Any insight?

Old 02-15-2017, 01:56 PM
  # 1 (permalink)  
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Join Date: Feb 2010
Posts: 378
Any insight?


I am sober for well over 4 years. I work my own program daily. Iíve read extensively about codependence and addiction. I quit for myself yet part of the reason was the severe arguments my wife and I would get into. She usually blamed my drinking. I wasnít so sure our issues were all the fault of my drinking. She really wanted me to stop through the years and equated my drinking to having an affair. When I quit my wife continued drinking. Either her consumption increased or I just never noticed how much she consumed. I would find her drunk on the sofa in the middle of the afternoon, empty liquor bottles under the sink and finally I called her on it when she started hiding wine boxes in our bedroom closet and was drunk at a school function. She quit drinking though said she didnít have a problem. She went into therapy over 2 1/2 years ago and is still going. She has become increasingly distant. She says itís easier just to not talk to me because we think differently. I agree, we do think differently. She accuses me of being the problem. Calls me an alcoholic. Says we are/were enmeshed. Is now holding intimacy at bay. Refuses to go to couples counseling. Is argumentative whenever I try to engage in any real talk about what our issues are. I argue back. Defensiveness is a weakness of mine. We are both working on trying to talk without emotional build up. That is getting better. Today, when I brought up our lack of intimacy she said everything in her life was fine. I told her everything was not fine in my life and our marriage. I know I canít control anyone or the pace of healing. I may be living with what are the consequences of my drinking past. I also know I need to be patient and back off. Which is hard for me to do. I am increasingly frustrated with her apparent avoidance of me and the issues that face our marriage. Itís like Iím living with a distant roommate. When I am direct I am accused of being mean or condescending or aggressive. Maybe you have some insight on my situation? Maybe Iím sensitive to my wife getting stronger? Am I paying for my sins as a drinker? Am I doomed to a platonic marriage? Is my marriage slowing going down the drain? I am sad, lonely, frustrated and confused.
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Old 02-15-2017, 02:32 PM
  # 2 (permalink)  
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Hi, Cardoon,

My first husband got sober 37 years ago, a year before we got married. He was/is a terrific guy, with really solid recovery. Yet, over the years, I came to realize that as much as I loved him, I wasn't "in love" with him. We did counseling, and I tried to get past it, but the thing is, I didn't feel like I could have more than a platonic relationship with him, without doing violence to my own sense of self.

Eventually, I told him I wanted a divorce. He was, understandably, hurt and angry at first. He got his own counseling and we ultimately were able to work out a very amicable divorce. We remain close friends, and when I eventually had to get sober, myself (my drinking took off shortly after the divorce), he was extremely supportive.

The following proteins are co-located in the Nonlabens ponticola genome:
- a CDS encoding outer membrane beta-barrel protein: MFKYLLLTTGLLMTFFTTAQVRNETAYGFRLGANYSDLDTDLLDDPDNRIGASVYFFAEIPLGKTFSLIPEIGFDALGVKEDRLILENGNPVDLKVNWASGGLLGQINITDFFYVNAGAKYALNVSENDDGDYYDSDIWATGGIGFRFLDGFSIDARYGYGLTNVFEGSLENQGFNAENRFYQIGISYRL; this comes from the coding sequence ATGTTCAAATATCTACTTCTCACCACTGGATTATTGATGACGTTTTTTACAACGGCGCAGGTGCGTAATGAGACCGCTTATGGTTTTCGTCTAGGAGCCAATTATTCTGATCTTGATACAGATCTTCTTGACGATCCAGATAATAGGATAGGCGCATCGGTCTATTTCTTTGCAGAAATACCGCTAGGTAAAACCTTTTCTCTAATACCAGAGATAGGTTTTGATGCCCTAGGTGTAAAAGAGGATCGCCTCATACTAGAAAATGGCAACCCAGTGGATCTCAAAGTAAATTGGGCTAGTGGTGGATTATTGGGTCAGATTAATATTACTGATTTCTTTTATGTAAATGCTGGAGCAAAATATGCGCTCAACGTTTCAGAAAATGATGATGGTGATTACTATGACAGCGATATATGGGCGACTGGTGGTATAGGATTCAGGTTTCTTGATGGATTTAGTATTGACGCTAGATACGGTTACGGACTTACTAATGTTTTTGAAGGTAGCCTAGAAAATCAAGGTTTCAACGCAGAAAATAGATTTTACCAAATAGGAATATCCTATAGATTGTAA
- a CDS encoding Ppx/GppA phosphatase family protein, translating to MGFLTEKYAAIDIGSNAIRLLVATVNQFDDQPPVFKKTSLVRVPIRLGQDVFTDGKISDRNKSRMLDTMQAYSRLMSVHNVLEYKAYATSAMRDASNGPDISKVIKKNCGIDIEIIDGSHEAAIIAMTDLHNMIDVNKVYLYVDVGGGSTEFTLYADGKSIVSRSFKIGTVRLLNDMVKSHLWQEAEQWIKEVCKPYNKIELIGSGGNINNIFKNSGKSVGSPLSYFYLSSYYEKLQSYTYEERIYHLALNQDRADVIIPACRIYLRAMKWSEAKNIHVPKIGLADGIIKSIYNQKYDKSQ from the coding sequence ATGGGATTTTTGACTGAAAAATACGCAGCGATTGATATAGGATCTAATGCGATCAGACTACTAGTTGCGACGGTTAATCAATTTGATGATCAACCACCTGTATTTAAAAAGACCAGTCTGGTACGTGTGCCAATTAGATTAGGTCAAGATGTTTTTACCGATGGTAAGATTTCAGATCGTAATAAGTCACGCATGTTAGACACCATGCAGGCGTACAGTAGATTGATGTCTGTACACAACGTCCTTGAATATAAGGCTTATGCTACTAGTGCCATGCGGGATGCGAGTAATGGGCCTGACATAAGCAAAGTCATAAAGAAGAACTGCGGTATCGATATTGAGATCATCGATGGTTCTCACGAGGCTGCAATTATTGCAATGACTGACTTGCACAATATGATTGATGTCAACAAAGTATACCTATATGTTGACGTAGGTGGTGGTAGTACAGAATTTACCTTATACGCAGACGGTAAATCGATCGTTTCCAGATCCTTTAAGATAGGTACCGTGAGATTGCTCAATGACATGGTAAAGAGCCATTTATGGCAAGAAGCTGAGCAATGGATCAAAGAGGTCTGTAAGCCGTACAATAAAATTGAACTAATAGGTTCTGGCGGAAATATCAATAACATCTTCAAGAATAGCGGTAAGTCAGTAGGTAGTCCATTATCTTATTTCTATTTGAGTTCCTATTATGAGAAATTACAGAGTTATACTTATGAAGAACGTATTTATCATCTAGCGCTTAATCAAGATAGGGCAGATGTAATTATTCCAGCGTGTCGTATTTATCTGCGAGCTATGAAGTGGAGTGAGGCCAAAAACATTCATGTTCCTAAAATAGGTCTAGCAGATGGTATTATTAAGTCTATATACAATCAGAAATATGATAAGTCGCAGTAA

Now, I can't say for sure what's going on with your wife, but it may have zero to do with how good a husband you are, little to do with your alcoholic past, but everything to do with where her head happens to be. Sometimes people grow apart, and it's no one's fault.

I'd suggest, if you want to save the marriage (and it sounds like you would like to), try marriage counseling. If that doesn't work, then I think you are both entitled to try to find happiness--whether that is with someone else, or being on your own.

Just my experience.

ETA: He married a lovely woman shortly after we split up, and she ADORES him. That's what he deserves, and what I couldn't give him. I stay with the two of them when I go out to visit my now-adult kids.
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Old 02-15-2017, 02:40 PM
  # 3 (permalink)  
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hi cardoon. BIG congrats on your sober time, 4 years and counting is terrific.

i think it's also enough time that there is now considerable distance from the drunk person you were and the sober person you are today. and if you are working a program, even more so.

it sounds like your wife too had issues with alcohol and has not been on the sober bus as long. she has her own stuff to work on and work through.

it could be that you two are just not co-habitable any more. a lot of your combined history was tied up in drinking - with each of you having your own "reasons" for doing so. drinking buddies don't always transform easily into sober buddies. drinking partners don't often survive as sober partners. too much negative, chaos, turmoil and change.

we say here to watch Actions, instead of just listen to words. what does it LOOK like? what do her actions SAY?

and what do YOU want?
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Old 02-15-2017, 03:58 PM
  # 4 (permalink)  
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Cardoon...if she refuses to go to couples therapy....I suggest that you go to therapy for yourself.. couples counselor don't just try to help couples stay together. They can, also, help you to see your situation more clearly....whether you stay OR go!
Some couples do make it, after sobriety...but, lots don't.
You are both entitled to happiness, and it is up to each of you to find it....
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